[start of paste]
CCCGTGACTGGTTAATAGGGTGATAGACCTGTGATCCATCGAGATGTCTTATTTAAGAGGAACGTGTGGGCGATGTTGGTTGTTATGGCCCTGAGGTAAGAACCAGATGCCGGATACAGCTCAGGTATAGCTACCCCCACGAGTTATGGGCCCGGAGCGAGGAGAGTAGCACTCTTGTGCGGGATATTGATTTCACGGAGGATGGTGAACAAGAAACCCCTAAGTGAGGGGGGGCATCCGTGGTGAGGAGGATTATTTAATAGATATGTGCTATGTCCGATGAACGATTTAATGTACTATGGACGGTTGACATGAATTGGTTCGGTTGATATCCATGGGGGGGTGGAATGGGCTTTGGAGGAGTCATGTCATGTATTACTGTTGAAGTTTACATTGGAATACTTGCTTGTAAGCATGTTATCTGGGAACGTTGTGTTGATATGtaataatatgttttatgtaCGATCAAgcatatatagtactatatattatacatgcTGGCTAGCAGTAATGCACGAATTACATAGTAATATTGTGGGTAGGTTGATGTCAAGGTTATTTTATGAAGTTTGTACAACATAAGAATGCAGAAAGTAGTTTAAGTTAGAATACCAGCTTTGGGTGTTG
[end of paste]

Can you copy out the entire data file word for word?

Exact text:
CCCGTGACTGGTTAATAGGGTGATAGACCTGTGATCCATCGAGATGTCTTATTTAAGAGGAACGTGTGGGCGATGTTGGTTGTTATGGCCCTGAGGTAAGAACCAGATGCCGGATACAGCTCAGGTATAGCTACCCCCACGAGTTATGGGCCCGGAGCGAGGAGAGTAGCACTCTTGTGCGGGATATTGATTTCACGGAGGATGGTGAACAAGAAACCCCTAAGTGAGGGGGGGCATCCGTGGTGAGGAGGATTATTTAATAGATATGTGCTATGTCCGATGAACGATTTAATGTACTATGGACGGTTGACATGAATTGGTTCGGTTGATATCCATGGGGGGGTGGAATGGGCTTTGGAGGAGTCATGTCATGTATTACTGTTGAAGTTTACATTGGAATACTTGCTTGTAAGCATGTTATCTGGGAACGTTGTGTTGATATGtaataatatgttttatgtaCGATCAAgcatatatagtactatatattatacatgcTGGCTAGCAGTAATGCACGAATTACATAGTAATATTGTGGGTAGGTTGATGTCAAGGTTATTTTATGAAGTTTGTACAACATAAGAATGCAGAAAGTAGTTTAAGTTAGAATACCAGCTTTGGGTGTTG